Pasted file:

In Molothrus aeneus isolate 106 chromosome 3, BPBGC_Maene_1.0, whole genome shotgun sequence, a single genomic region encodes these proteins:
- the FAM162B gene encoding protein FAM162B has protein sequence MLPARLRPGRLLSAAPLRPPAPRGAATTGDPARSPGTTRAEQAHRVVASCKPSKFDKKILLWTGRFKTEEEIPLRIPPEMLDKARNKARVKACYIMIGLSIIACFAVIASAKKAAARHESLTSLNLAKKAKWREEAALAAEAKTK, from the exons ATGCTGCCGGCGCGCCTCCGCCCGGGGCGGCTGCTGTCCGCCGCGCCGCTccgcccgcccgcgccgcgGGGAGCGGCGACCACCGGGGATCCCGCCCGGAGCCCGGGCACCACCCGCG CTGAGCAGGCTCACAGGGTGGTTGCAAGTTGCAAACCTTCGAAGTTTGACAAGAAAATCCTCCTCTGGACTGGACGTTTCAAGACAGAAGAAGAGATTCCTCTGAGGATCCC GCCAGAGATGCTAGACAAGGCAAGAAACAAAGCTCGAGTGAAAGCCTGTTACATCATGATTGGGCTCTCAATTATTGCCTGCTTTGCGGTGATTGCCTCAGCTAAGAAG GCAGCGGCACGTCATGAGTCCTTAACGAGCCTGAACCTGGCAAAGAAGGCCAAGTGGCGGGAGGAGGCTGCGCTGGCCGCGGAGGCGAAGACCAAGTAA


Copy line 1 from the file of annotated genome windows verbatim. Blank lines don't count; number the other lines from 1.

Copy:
In Molothrus aeneus isolate 106 chromosome 3, BPBGC_Maene_1.0, whole genome shotgun sequence, a single genomic region encodes these proteins: